Live fast, die (a little bit) young(er)?
The song goes Fame, I wanna live forever. But a new study suggests seeking glory may have just the opposite effect.
Australian Researchers, perhaps because they’d gotten bored injecting lab mice with nicotine, analyzed newspaper obituaries and tallied up the average ages of death in various occupational categories.
It turns out that performers—singers, actors, musicians—died roughly two years earlier than creative people—writers, composers, painters, etc. Business types and politicians lived several years longer still. (How researchers divided “performers” from “creators”—which category would Elton John or Thelonious Monk fall into?—is a bit of a mystery to me, but whatever. Also no word if the political types went to the same hell as the others or had their own, nastier realm.)
The differences in lifespan were not enormous, and researchers admit they’re not sure if other factors contribute to the discrepancy. As someone in the article points out, it’s also not certain if the unhealthy aspects that are believed to cause the deaths come from early fame or from the lifestyles stars lead after their fame has vanished. But the scientists found that, for whatever reason, cancer, especially tumors in the lungs, were far more common for performers and celebrity-types.
Maybe they should go back to torturing mice…
Someone else also pointed out that since an infinitesimally-small percentage of the population is truly famous, it’s hard to make a lot out of such a non-representative statistic.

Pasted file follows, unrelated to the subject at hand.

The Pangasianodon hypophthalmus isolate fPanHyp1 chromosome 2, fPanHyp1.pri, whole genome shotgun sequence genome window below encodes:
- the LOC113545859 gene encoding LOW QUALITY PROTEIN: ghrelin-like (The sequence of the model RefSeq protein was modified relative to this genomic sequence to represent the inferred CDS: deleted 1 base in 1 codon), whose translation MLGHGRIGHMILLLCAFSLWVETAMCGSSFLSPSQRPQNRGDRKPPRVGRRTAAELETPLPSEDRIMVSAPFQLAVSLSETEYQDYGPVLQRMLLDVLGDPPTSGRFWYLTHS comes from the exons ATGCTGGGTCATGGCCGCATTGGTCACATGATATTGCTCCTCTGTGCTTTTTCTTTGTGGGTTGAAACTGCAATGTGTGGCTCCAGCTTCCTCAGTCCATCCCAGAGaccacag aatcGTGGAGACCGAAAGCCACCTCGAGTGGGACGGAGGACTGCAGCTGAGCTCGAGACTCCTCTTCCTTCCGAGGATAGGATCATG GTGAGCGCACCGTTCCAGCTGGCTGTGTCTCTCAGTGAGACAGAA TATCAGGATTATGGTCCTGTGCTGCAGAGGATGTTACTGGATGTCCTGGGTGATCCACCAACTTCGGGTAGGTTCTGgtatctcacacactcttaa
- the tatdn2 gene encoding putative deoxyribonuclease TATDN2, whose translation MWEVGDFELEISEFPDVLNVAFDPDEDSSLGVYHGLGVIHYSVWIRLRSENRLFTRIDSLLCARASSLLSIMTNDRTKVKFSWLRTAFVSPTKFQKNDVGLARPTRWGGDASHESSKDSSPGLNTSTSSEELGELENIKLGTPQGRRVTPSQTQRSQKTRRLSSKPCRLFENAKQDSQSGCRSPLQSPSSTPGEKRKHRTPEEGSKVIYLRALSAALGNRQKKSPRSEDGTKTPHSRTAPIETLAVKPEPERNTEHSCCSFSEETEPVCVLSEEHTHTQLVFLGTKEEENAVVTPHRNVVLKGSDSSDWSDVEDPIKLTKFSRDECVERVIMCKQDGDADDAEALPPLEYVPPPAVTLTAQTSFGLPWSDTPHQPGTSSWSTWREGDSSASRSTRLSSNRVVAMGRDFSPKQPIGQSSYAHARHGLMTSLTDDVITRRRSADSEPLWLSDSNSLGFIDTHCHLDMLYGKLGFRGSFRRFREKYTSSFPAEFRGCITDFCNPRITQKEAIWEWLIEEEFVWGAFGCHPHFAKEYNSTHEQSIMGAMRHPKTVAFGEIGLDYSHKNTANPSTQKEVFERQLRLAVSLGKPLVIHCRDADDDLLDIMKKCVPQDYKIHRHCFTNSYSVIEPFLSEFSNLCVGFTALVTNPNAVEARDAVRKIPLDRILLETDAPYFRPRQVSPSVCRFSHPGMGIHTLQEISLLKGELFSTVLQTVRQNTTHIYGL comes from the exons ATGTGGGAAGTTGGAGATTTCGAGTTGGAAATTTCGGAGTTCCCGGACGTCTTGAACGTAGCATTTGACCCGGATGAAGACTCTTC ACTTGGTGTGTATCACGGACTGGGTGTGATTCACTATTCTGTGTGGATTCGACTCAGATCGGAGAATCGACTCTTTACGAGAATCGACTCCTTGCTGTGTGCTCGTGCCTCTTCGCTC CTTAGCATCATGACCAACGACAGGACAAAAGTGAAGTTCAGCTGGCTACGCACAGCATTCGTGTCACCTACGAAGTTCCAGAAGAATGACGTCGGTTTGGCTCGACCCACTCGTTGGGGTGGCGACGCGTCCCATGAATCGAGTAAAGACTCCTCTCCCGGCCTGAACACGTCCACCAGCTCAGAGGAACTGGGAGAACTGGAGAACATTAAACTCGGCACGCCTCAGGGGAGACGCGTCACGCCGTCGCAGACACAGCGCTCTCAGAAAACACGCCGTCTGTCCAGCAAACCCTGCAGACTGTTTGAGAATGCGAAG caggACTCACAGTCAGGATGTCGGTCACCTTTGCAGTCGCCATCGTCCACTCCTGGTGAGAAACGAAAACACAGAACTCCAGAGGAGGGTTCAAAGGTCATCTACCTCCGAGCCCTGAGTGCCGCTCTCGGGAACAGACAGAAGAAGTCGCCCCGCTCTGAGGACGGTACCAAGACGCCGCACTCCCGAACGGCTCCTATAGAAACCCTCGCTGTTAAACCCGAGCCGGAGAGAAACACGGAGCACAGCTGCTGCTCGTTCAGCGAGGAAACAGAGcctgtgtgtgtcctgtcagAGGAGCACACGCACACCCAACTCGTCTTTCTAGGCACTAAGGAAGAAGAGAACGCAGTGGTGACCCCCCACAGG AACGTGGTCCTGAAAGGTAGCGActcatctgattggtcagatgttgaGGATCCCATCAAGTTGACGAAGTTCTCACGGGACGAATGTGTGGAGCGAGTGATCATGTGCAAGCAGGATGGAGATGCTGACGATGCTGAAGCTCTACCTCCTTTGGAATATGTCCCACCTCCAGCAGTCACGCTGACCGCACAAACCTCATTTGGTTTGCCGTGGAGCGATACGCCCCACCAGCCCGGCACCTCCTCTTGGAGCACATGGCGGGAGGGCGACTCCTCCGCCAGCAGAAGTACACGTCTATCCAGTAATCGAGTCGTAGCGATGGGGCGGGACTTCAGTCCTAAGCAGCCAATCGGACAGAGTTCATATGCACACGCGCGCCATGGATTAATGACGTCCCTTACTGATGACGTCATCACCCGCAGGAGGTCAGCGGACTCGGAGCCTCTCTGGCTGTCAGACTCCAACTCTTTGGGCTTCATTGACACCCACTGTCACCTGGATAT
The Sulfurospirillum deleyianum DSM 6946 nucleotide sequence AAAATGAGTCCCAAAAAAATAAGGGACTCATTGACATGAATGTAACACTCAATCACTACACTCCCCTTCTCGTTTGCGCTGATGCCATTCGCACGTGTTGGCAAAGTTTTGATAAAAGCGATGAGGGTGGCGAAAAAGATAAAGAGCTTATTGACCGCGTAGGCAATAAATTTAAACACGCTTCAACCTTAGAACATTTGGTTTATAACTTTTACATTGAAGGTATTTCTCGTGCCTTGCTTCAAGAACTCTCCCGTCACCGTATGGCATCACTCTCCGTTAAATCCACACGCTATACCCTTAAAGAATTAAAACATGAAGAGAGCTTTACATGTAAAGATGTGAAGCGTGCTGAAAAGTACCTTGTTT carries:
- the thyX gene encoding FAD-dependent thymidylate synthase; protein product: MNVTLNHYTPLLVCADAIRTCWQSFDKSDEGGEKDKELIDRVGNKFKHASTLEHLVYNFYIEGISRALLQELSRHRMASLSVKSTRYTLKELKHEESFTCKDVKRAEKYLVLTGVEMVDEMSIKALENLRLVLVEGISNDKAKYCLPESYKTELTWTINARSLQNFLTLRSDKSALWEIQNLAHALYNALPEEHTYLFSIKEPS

It’s hard to deny, though, that celebrities tend to have shorter lives, and that often the most intense, flaming, soaring celebs have the shortest. Somehow you just know Meryl Streep is going to live to be 100, but many others…mmmm, doubtful.
The study concludes more research is needed, which is what these things always conclude, because this is how these sorts of people make a living: by telling us they’re onto something really interesting, but they need more grant money to pursue it. Oh, and NASA is going to find life on Mars on that next mission. Honest.
But the work does seem to show that being in the public eye can be risky, while the behind-the-scenes types tend to live longer and be healthier to the end. Whether it’s nature or nurture—whether adrenaline-junkies choose these professions or the professions cause them to lose years—isn’t conclusively known. But the connection is hard to deny.
Lindsay Lohan, take note…
An article on this study can be found here.